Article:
Environment - Current Issues

Deforestation; soil and water quality damage from overuse of pesticides; air pollution, especially in Bogota, from vehicle emissions



46,245,297 (July 2014 est.) Country comparison to the world: 30

Age Structure

0-14 years: 25.3% (male 5,998,645/female 5,720,229) 15-24 years: 18% (male 4,243,251/female 4,099,299) 25-54 years: 41.6% (male 9,515,723/female 9,720,894) 55-64 years: 8.3% (male 1,796,050/female 2,051,948) 65 years and over: 6.5% (male 1,293,258/female 1,806,000) (2014 est.)

Median Age

Total: 28.9 years Male: 27.9 years Female: 29.9 years (2014 est.)

Population Growth

1.07% (2014 est.) Country comparison to the world: 114


Urban population: 75.3% of total population (2011) Rate of urbanization: 1.65% annual rate of change (2010-15 est.). Major areas of urbanization: BOGOTA (capital) 8.743 million; Medellin 3.694 million; Cali 2.453 million; Barranquilla 1.9 million; Bucaramanga 1.12 million; Cartagena 988,000 (2011).

Sex Ratio

At birth: 1.06 male(s)/female 0-14 years: 1.05 male(s)/female 15-24 years: 1.04 male(s)/female 25-54 years: 0.98 male(s)/female 55-64 years: 0.98 male(s)/female 65 years and over: 0.72 male(s)/female Total population: 0.98 male(s)/female (2014 est.)

Infant Mortality Rate

Total: 15.02 deaths/1,000 live births Country comparison to the world: 107 Male: 18.22 deaths/1,000 live births Female: 11.62 deaths/1,000 live births (2014 est.)

Life Expectancy at Birth

Total population: 75.25 years Country comparison to the world: 97 Male: 72.08 years Female: 78.61 years (2014 est.)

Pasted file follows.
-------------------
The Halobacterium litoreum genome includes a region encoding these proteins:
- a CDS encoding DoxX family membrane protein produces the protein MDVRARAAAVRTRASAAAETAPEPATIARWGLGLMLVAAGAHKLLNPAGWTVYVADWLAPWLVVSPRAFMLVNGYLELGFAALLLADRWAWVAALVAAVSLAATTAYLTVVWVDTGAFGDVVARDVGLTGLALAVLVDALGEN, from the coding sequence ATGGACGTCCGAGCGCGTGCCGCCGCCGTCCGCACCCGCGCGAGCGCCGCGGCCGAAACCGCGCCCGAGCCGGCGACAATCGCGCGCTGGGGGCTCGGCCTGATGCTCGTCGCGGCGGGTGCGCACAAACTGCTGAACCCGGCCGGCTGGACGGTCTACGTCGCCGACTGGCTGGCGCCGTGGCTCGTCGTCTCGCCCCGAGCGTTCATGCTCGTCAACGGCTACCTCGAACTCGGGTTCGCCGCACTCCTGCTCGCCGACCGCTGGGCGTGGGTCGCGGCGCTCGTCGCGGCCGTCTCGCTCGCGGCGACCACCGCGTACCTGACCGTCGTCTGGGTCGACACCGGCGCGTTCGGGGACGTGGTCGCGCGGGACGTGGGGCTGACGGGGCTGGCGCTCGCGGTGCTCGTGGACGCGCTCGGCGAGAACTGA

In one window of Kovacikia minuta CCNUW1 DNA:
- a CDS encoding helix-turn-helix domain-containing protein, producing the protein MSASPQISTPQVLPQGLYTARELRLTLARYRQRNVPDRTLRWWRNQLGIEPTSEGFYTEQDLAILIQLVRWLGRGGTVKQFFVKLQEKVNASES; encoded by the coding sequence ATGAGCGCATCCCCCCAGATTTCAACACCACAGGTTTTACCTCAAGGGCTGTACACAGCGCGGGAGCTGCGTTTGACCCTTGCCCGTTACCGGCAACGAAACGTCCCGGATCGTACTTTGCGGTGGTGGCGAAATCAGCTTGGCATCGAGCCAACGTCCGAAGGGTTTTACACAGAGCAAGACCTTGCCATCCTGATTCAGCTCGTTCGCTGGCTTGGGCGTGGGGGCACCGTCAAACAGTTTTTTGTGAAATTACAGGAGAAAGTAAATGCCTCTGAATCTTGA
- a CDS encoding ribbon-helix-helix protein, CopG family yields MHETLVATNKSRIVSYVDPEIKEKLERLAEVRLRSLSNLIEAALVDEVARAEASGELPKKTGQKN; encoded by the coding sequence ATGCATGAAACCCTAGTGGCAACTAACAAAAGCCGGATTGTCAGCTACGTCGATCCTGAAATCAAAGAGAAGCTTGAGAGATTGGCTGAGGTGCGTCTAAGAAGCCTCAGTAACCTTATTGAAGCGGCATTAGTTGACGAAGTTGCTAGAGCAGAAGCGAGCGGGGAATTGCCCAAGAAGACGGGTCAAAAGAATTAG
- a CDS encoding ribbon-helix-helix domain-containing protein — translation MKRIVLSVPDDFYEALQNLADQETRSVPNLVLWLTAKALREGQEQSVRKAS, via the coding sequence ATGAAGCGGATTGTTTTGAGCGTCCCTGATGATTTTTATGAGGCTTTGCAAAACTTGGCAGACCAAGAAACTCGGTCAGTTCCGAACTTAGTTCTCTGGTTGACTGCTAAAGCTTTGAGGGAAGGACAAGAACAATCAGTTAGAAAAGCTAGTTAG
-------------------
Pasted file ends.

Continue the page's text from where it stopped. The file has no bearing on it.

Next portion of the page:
Total Fertility Rate

2.07 children born/woman (2014 est.) Country comparison to the world: 115


0.5% (2012 est.) Country comparison to the world: 67


Noun: Colombian(s) Adjective: Colombian

Colombia is in the midst of a demographic transition resulting from steady declines in its fertility, mortality, and population growth rates. The birth rate has fallen from more than 6 children per woman in the 1960s to just above replacement level today as a result of increased literacy, family planning services, and urbanization. However, income inequality is among the worst in the world, and more than a third of the population lives below the poverty line. Colombia experiences significant legal and illegal economic emigration and refugee flows. Large-scale labor emigration dates to the 1960s; Venezuela and the United States continue to be the main host countries. Colombia is the largest source of Latin American refugees in Latin America, nearly 400,000 of whom live primarily in Venezuela and Ecuador. Forced displacement remains prevalent because of violence among guerrillas, paramilitary groups, and Colombian security forces. Afro-Colombian and indigenous populations are disproportionately affected. A leading NGO estimates that 5.2 million people have been displaced since 1985, while the Colombian Government estimates 3.6 million since 2000. These estimates may undercount actual numbers because not all internally displaced persons are registered. Historically, Colombia also has one of the world's highest levels of forced disappearances. About 30,000 cases have been recorded over the last four decades - although the number is likely to be much higher - including human rights activists, trade unionists, Afro-Colombians, indigenous people, and farmers in rural conflict zones.